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Native Sun News: North Dakota tribe confronts many challenges

The following story was written and reported by Talli Nauman, Native Sun News Health & Environment Editor. All content © Native Sun News.

Chairman Mark Fox took office Dec. 4 on the promise of protecting the environment from oil development threats.

Oil: The good, the bad, and the ugly
MHA Nation under new leadership addresses the many issues
Story and photos by Talli Nauman
Native Sun News
Health & Environment Editor

Part 1

NEW TOWN, N.D. –– When Mark Fox took the oath of the highest office in the Mandan Hidatsa & Arikara (MHA) Nation here on Dec. 4, he initiated his first four-year term as chairman of the Three Affiliated Tribes’ business council with a pledge to bolster Ft. Berthold Indian Reservation’s economic self-sufficiency.

Echoing that perpetual unifying desire of his 14,000-member tribal community, he recognized that the by-now celebrated 8-year-old Bakken oil boom in the Three Affiliated Tribes’ (TAT) jurisdiction offers a potential basis for prosperity and independence from federal constraints.

At the same, he acknowledged that the precarious position newfound mineral wealth has generated -- with its attendant greed, corruption, social inequality, environmental degradation and health issues -- must be addressed through constitutional reform, governmental transparency and economic diversification.

Referring to the MHA’s documented historical claim as the Great Plains’ primary trade center prior to European migrant contact, he set the scene for his inauguration with his final campaign stump speech on the eve of the Nov. 4 general elections, saying, “We were an economic power, not just on the Northern Plains, but in all North America. We controlled the economy in North America; tribes from all over came to trade with us. Over time that was all lost.”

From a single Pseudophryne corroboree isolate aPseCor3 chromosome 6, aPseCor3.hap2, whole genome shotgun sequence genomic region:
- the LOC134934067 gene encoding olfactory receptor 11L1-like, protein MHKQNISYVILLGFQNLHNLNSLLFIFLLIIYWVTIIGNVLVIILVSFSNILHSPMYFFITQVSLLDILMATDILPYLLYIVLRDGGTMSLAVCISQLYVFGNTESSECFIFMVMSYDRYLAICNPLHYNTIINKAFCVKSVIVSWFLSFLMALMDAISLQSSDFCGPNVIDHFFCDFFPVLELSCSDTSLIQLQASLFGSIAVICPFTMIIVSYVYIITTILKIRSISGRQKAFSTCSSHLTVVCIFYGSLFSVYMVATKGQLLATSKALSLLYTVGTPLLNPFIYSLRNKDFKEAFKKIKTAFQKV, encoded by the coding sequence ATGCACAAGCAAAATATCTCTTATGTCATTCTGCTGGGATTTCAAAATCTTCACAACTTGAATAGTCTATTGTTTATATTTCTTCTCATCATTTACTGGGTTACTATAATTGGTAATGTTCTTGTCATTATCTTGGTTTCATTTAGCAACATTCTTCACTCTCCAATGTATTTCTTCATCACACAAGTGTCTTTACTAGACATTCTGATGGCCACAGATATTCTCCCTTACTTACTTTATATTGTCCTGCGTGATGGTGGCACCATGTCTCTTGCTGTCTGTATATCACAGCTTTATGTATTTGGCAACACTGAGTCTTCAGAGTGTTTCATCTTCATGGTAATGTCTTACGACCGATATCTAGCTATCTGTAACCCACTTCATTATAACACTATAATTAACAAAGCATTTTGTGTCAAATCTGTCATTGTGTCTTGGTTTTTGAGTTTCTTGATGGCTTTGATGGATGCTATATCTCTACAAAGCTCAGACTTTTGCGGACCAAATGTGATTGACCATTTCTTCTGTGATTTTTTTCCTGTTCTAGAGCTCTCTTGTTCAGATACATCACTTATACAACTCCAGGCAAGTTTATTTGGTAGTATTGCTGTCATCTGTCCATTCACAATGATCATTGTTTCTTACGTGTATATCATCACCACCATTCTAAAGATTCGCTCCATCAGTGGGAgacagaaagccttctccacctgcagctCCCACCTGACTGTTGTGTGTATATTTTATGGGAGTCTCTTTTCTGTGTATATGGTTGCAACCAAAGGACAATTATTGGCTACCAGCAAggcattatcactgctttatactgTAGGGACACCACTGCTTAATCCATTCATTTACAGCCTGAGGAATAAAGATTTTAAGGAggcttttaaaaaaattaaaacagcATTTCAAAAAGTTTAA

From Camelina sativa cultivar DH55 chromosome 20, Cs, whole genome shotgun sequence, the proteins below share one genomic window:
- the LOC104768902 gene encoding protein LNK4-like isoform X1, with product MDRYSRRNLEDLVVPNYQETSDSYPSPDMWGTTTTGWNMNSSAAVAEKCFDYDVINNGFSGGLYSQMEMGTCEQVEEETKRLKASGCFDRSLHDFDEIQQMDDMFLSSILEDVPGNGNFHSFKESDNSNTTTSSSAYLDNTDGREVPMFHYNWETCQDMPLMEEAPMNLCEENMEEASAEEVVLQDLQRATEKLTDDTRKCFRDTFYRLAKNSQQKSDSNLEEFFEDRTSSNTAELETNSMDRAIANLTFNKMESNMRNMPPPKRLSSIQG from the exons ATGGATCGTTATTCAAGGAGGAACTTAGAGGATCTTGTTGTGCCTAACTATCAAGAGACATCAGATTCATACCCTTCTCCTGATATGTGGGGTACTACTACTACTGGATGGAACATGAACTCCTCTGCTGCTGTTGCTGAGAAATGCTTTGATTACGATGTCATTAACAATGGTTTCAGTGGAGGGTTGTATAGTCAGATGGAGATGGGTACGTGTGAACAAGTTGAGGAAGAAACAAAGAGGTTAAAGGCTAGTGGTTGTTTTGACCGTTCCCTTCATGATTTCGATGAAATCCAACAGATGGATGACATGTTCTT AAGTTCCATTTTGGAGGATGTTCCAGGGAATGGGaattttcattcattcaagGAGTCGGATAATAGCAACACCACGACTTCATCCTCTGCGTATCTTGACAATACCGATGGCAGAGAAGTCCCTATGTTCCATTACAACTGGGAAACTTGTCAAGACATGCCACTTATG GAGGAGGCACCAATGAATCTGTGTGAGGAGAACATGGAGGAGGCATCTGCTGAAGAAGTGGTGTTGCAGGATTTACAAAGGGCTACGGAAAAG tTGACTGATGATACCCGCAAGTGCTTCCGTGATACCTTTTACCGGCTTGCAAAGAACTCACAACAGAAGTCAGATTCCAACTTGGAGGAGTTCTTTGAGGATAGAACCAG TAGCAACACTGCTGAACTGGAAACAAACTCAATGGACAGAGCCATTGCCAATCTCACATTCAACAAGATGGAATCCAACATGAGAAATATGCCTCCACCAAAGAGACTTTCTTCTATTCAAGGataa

Now, he said, it’s imperative to hold the federal government to its trust responsibility and to “revitalize our economy. Our children are gonna be proud to know who we are. No more are we gonna be looked down upon,” he added.

Fox and close runner-up Damon Williams, both attorneys and doctors of jurisprudence, snuffed out the hopes of less-educated but more flamboyant three-term incumbent Tex “Red-Tipped Arrow” Hall in Sept. 16 primaries, as the former chairman went down in history with failing marks for accountability in dealings with criminal business partners in his own private oil business while in office.

The challenges that Fox and the MHA Tribal Business Council (TBC) now face are daunting, as they struggle to overcome historical malaise, gain credibility with the electorate, reclaim environmental damage, restore public health and safety, and strengthen oil industry regulations in the midst of a downturn in petro profitability.

“We have a lot of people who are very angry, very negative,” Fox accepted on the campaign trail. “We are not happy about the change that happened when this boom occurred.” He earned rousing applause when he advocated: “Let’s go out to the communities and ask people, “What do you think we should spend the money on?’”

Money there is. No doubt about it. The tribal business council disbursed $1,000 checks to all 14,000 enrolled tribal members just in time for Christmas. The MHA’s oil industry has greased the wheels of many a public infrastructure project and enhanced the household incomes of many a family, enabling prospects unimaginable in the days of yore.

The Bureau of Indian Affairs has distributed more than $1.6 billion in oil-and-gas taxes and royalties to the tribe and trust land allottees since 2008, according to Councilor Fred Fox, chairman of the TBC Natural Resource Committee.

Seven staffers at the BIA’s Office of the Trustee dole out two-thirds of that to the allottees and the other one-third -- some $35 million a month – to the tribal government.

This new home at White Shield is one of many being made possible by the TAT’s investment of millions of dollars in oil taxes and royalties.

In 2014, the tribe channeled much of its share into construction projects for pre-schools and schools, community centers, and housing to meet shortages in all six districts, or segments, of the 1-million-acre MHA jurisdiction.

For example, the new chairman’s White Shield segment got $25 million for a school, $15 million for a community center, $6 million for housing, $1.5 million for Head Start, and $1 million for new pow wow grounds.